Among the first to adopt the online travel agency or the OTA model in India, Sarovar Hotels and Resorts is now looking as far as Somaliland, which is yet to be recognised as an independent nation.
The Managing Director of one of India's fastest-growing hotel management companies, Sarovar Hotels and Resorts, Ajay Bakaya is on an overdrive. He could have meetings in Delhi, Nairobi, Bengaluru and Jaipur, and a trip to Africa, all in one week. He is perpetually on call for the 75 hotels that he runs. The group's target is to hit the 100-hotel mark before 2019 sets in.
Bakaya, a key player in the group's short haul to success, terms the Europe-based Louvre Hotels Group's acquisition of the majority stake "a win-win for both". While Louvre will be able to use Sarovar's extensive spread to make inroads into a critical economy, Sarovar will get to dovetail into Louvre's loyalty programmes, technology and its global distribution network, the second largest in Europe.
"The only business we understand is running hotels," quips the seasoned hotelier, who is an avid cyclist and is looking ahead to two upcoming long-distance cycling events. The Sarovar Hotels and Resorts group, the brainchild of hotelier Anil Madhok, was formed in 1994. In just two decades, Madhok and Bakaya have built a portfolio of 75 hotels in 50 Indian and African cities.
The properties range from the luxurious Sarovar Premieres to the three- and four-star Sarovar Porticos and the economy Hometels (which Bakaya says are the most profitable). While the group's holdings include brands like Radisson, Park Plaza and Park Inn under franchise agreements with Carlson Hotels Worldwide, the 100-room Hometels in Chandigarh and Roorkee are the only two owned by Sarovar. In the mid-market segment - its core strength - the Sarovar group has become the force to reckon with, say experts, noting that average yearly occupancies are a healthy 69 per cent.
In Africa, Sarovar started in 1999 with a hotel in Dar es Salaam (Tanzania) and then expanded to managing hotels in Kenya, South Sudan, Zambia and Ethiopia. Three more hotels are under development in Lusaka (to open in 2018), Addis Ababa, and Nairobi (both to open in 2019). Bakaya, who wants 10 properties in Africa by 2019, says, "Although we have grown in Africa, the progress is slower than in the Indian market."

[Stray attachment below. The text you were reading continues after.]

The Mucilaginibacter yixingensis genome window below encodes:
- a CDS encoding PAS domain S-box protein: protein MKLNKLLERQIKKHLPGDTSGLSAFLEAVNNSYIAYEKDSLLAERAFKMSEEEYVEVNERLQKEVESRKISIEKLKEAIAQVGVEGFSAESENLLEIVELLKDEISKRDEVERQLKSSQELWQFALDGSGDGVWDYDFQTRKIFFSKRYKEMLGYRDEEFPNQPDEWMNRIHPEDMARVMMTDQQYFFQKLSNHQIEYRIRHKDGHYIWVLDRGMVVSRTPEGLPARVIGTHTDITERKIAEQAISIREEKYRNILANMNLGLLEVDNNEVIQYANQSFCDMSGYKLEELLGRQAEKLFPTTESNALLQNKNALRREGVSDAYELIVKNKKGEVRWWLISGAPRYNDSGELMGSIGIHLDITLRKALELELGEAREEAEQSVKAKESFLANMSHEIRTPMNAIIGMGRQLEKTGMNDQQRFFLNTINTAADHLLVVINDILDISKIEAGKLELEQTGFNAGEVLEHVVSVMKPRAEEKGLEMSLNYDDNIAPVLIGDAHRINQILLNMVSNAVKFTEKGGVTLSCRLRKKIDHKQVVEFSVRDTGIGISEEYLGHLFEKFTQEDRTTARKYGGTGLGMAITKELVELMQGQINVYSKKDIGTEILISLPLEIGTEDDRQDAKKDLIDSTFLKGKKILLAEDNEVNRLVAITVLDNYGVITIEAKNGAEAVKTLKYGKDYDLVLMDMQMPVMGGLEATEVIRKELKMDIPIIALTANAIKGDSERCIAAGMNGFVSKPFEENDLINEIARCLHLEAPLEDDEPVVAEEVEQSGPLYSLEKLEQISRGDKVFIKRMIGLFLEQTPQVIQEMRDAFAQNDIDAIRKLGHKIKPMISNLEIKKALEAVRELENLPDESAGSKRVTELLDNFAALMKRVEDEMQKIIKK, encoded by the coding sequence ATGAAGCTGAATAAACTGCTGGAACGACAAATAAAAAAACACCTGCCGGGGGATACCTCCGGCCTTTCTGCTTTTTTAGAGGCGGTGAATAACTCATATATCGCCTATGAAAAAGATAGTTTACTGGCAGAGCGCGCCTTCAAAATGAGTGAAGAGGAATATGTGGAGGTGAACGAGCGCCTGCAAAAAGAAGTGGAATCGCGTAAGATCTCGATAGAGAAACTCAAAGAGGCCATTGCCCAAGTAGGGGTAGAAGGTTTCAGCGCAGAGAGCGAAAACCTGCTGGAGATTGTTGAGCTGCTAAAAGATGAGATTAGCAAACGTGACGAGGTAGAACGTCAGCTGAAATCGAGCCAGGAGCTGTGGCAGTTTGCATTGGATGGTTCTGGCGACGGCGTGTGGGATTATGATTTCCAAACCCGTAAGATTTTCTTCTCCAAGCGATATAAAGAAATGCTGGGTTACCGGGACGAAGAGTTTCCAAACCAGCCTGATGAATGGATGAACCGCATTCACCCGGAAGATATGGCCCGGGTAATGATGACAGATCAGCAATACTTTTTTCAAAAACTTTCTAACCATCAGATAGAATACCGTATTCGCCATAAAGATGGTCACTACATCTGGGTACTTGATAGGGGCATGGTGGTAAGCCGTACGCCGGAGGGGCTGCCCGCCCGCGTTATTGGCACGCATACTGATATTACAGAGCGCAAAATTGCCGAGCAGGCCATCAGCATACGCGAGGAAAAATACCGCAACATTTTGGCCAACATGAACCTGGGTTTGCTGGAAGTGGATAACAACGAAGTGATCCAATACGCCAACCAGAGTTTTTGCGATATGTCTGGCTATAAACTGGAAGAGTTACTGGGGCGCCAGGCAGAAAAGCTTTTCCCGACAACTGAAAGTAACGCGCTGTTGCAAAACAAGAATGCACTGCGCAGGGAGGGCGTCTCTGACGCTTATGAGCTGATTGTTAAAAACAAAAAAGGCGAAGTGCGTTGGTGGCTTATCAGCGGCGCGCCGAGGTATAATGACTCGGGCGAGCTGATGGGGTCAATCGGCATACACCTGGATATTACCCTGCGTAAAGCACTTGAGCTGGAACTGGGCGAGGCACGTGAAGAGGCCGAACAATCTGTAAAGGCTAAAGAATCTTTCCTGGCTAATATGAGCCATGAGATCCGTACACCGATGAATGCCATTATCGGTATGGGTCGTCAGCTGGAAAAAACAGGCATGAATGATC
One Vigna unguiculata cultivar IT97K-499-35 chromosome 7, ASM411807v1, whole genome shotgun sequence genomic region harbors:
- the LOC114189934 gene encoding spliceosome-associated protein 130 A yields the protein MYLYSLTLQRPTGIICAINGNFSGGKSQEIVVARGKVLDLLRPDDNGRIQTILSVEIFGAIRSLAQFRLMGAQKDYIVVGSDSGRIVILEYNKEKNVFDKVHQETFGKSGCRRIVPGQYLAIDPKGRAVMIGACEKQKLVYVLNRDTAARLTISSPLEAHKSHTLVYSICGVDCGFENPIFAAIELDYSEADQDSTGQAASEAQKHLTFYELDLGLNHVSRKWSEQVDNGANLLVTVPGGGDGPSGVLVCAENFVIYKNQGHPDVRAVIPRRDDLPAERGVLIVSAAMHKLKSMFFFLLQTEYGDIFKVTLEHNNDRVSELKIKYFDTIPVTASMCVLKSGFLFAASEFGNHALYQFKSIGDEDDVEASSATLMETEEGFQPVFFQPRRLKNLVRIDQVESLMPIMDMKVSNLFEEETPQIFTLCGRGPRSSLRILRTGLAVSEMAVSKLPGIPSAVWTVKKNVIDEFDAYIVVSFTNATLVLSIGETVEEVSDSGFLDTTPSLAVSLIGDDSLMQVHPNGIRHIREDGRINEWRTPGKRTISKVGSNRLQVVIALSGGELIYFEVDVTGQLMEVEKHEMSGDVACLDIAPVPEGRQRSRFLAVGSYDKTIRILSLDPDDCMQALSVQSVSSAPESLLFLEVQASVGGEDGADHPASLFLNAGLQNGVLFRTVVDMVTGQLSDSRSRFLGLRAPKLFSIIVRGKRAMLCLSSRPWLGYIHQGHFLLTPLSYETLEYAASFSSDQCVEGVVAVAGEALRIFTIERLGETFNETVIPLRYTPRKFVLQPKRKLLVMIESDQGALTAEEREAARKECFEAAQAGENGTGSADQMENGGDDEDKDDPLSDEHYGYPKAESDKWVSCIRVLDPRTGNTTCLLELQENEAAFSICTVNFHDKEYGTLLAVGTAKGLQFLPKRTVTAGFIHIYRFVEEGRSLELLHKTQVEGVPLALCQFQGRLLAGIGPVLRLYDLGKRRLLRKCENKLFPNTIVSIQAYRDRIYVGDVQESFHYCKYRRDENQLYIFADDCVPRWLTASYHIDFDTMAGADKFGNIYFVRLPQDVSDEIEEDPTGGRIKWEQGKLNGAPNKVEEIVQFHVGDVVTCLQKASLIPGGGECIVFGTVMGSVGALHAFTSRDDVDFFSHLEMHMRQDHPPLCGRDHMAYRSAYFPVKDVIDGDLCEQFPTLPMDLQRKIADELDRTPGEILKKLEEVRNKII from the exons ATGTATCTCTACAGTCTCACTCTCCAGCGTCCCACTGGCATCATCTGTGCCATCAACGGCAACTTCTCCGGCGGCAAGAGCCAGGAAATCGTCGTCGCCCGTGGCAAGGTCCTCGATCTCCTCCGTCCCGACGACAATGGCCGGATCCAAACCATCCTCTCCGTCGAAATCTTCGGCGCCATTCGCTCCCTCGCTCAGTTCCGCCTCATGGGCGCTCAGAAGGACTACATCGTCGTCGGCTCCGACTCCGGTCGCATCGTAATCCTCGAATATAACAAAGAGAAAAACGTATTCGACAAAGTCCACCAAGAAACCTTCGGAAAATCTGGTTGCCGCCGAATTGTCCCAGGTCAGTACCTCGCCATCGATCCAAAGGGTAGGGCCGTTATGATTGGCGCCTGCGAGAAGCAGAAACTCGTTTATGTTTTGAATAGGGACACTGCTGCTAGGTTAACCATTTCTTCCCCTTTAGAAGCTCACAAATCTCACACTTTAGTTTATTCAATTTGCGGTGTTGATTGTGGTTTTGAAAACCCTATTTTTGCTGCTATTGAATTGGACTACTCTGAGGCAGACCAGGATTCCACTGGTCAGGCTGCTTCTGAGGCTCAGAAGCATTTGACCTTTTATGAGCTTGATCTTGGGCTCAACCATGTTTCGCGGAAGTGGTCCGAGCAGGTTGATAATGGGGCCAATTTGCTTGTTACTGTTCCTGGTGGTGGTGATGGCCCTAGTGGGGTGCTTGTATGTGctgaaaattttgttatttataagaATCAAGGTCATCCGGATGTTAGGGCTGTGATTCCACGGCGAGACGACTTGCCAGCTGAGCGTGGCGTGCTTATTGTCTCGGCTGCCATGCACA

Sarovar is in different stages of discussions with properties in different locales. "We are in advanced discussions in Somaliland, which is a country not recognised by anyone so far," says Bakaya. The breakaway region from Somalia, however, does issue visas and has its own currency.
"My focus area is where I get a phone call from and how my fee is structured," he smiles and adds that the only location Sarovar has probably said no to in the past 20 years is Iraq.
Not much has changed in the last nine months after the Louvre groups acquisition. There have been no demands for brand name changes or attempts to bring someone else to run the show. The Louvre group only asked for a road map for the next three years. Also, according to sources, Sarovar, while expanding its portfolio, will manage Louvre's Indian portfolio of 20 Golden Tulip hotels.
On the recent trend for acquisitions - Marriott International acquired Starwood Hotels & Resorts Worldwide and Accor Hotels picked up Fairmont among others - Bakaya says consolidation began a decade ago. "China is in an acquisition mode in hotels and real estate," he says.